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Feb
19
awarded  Organizer
Feb
19
revised How did Britain rule Sri Lanka?
Clarifications to make clear we are talking about a real, documented, historical atrocity by a European colonial power.
Feb
18
comment How did Britain rule Sri Lanka?
@SteveBird - The Great Rebellion was a delightful affair. The British murdered every adult male in Uva and systematically dismantled their irrigation systems to impoverish, starve and displace the rest. Lots of evidence from this one colonial war alone.
Feb
18
comment How did Britain rule Sri Lanka?
@jamesqf - This is pretty well covered under the Bengali Famine wiki page. The British outlawed "hoarding" rice and other staples ("harding" defined as storing it for lean years in case of famine, as had been the custom for centuries, because the British demanded a bigger cut of the harvest and its profits) and what arable land there was during the drought had their food crops ripped up and devoted to opium production. So, yes, let's do compare.
Feb
18
comment How did Britain rule Sri Lanka?
Once every few decades, hundreds of thousands and sometimes millions would die of famine due to British mismanagement - think of the various Irish "famines" on a grander scale. Worth it for that sweet, sweet GDP! (that was taken at bayonet-point and shipped back to England.) en.wikipedia.org/wiki/…
Feb
18
reviewed Leave Open How did Britain rule Sri Lanka?
Feb
18
reviewed Leave Open What kind of political institutions existed in Sakai, Japan in the 500s and 600s AD?
Feb
9
comment Did the Soviets excel in one area of weaponry during World War II?
The British had a clear advantage in cryptography and counter-cryptography and RADAR, and the US had superior logistics - these are lethal weapons unmatched by other powers in the war, even tho they may not seem like weapons. The US also had the atomic bomb, but that came to late to impact the war in Europe.
Jan
25
awarded  Enlightened
Jan
25
awarded  Nice Answer
Jan
21
reviewed Leave Open Where were Racka sheep brought to Europe from and when?
Jan
21
comment Where were Racka sheep brought to Europe from and when?
@TylerDurden - The origin and distribution of crops and livestock is an active and lively field of historical research - not all history revolves around kings and battles.
Jan
18
reviewed Approve Is there any documentation that indicates the Aztecs were as violent as they are made out?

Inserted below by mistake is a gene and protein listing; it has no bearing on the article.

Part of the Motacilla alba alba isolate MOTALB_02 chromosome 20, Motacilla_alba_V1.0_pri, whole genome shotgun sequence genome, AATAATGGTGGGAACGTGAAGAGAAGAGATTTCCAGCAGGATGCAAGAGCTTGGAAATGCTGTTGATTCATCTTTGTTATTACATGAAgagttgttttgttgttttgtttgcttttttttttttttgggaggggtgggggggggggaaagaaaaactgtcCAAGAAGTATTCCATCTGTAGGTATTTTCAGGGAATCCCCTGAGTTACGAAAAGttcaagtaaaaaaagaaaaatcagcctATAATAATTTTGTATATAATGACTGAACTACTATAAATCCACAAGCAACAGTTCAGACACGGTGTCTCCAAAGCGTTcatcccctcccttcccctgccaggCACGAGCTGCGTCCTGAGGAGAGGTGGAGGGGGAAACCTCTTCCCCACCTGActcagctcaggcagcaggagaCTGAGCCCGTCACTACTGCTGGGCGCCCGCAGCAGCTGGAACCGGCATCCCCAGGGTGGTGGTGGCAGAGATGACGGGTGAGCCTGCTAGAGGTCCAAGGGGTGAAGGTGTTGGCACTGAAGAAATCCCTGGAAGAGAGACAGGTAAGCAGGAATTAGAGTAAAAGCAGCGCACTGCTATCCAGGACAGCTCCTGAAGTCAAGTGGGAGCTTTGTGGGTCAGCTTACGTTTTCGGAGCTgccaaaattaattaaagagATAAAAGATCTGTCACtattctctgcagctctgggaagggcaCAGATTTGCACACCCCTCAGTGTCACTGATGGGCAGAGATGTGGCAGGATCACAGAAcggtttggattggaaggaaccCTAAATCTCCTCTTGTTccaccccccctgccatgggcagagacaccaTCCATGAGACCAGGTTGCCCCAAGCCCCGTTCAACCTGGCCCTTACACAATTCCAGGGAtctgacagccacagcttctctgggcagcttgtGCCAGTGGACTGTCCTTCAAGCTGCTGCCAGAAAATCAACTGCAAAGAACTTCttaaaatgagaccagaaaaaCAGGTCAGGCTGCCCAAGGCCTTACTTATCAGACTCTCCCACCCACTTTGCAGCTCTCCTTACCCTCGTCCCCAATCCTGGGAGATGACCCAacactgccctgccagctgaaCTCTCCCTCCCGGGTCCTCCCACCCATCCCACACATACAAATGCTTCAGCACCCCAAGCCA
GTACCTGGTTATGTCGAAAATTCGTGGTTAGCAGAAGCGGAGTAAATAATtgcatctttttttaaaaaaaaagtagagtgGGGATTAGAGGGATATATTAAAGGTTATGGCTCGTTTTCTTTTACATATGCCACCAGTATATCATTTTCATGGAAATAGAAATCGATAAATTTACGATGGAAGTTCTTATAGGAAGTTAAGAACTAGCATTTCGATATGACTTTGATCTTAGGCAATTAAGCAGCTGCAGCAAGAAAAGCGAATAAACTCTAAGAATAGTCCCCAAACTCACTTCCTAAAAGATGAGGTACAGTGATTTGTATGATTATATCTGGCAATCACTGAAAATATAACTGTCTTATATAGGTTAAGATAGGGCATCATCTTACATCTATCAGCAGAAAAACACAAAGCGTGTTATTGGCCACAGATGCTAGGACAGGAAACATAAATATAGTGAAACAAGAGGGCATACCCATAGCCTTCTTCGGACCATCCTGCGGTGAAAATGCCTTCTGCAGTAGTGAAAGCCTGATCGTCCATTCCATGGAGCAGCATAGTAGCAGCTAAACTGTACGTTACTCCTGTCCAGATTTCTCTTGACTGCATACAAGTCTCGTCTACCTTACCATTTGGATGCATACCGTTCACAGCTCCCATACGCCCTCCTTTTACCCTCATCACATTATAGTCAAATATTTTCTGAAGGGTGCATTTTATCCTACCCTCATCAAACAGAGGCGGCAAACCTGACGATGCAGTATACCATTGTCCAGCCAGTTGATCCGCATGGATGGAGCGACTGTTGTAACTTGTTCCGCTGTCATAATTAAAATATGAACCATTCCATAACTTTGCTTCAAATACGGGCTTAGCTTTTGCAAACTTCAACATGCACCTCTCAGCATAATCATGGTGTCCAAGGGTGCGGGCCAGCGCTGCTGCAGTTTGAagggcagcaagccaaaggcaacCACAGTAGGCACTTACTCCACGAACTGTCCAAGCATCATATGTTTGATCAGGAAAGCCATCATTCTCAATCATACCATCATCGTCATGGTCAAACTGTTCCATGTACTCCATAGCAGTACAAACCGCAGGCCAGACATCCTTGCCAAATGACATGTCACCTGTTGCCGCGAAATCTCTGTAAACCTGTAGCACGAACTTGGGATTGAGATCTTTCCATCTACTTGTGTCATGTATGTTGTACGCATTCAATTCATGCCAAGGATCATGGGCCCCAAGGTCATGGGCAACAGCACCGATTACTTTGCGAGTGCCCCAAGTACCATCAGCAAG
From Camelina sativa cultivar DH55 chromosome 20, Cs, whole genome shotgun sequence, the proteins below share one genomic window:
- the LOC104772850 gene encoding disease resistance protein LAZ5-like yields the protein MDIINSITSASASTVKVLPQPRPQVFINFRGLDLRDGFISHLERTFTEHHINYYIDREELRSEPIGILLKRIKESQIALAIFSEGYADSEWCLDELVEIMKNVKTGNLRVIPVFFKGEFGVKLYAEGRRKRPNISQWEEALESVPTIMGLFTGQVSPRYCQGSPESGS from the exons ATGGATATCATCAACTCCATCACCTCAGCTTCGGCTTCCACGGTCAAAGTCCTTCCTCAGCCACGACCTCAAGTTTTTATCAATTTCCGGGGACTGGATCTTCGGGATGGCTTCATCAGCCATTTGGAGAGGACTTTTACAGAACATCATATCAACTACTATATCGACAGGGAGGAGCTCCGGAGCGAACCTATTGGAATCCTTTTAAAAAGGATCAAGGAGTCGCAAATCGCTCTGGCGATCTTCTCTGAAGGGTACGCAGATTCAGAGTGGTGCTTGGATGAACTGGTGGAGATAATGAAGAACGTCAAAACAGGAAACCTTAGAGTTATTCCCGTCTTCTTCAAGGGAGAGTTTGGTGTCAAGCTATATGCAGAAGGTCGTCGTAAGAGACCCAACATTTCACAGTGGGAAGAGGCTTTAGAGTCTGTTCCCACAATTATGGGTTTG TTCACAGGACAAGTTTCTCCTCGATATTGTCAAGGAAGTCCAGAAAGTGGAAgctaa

Jan
18
comment Why didn't Native Americans have big sailing ships?
@JonofAllTrades - No, the answer is incomplete, but not incorrect. There was nothing in the Caribbean until the Europeans brought sugarcane. No reason to risk sea travel on regular trade routes - there was no equivalent to the Mediterranean, Black, Red, Baltic or Caspian seas, ringed by civilizations, no equivalent of the great archipelagos of South and East Asia. The Great Lakes and Gulf of St. Lawrence didn't have enough population to make maritime trade worth the considerable risk.
Jan
18
comment Why didn't Native Americans have big sailing ships?
@JonofAllTrades - North America would not see a city larger than Cahokia until Philadelphia in 1780. At its peak, it was twice the size of London. The book "1491" may help give you a better understanding of the technological level of pre-contact civilizations in the Americas.
Dec
21
reviewed Reopen How did French people greet in 1400?
Dec
18
comment Was Otto Carius fair in his assessment of American forces vs. Russians?
+1 for "Otto was still the one inside the pocket." The number of Americans lost, considering there were more than 8 million Germans killed or captured in the West, is so low it's surreal. The difference between fighting decisive engagements and achieving strategic goals, one wins the day, the other wins the war.
Dec
18
answered How to rebut Holocaust denial argument?
Dec
17
comment Why was slavery profitable in the Southern colonies and not New England?
That, and the technology made available in the 18th C. favored the crops grown in the cold north - the seed drill, the Dutch plow, the horse-hoe, canning - and new public infrastructure like improved roads, rivers and canals allowed frontier farmers to sell crops and livestock to urban markets. This made free farms of the North competitive with the slave plantations in the South, despite the climate.
Dec
16
comment Why was slavery profitable in the Southern colonies and not New England?
@TylerDurden - I'm in Rhode Island right now, born and raised. South County was a very small area of a very small New England colony that had proportionately high population of slaves in the mid 18thc, similar to the 19thc South. We're still talking less than 4k slaves in the colony entire. Slave-owning was ended in the State of RI after the revolution, only 384 remained by 1800. Almost all of the stone walls in NE were built by farmers from stones they tilled up from their fields from the early 17thc up until the middle of the 20thc. So, the answer is mostly un-researched baloney.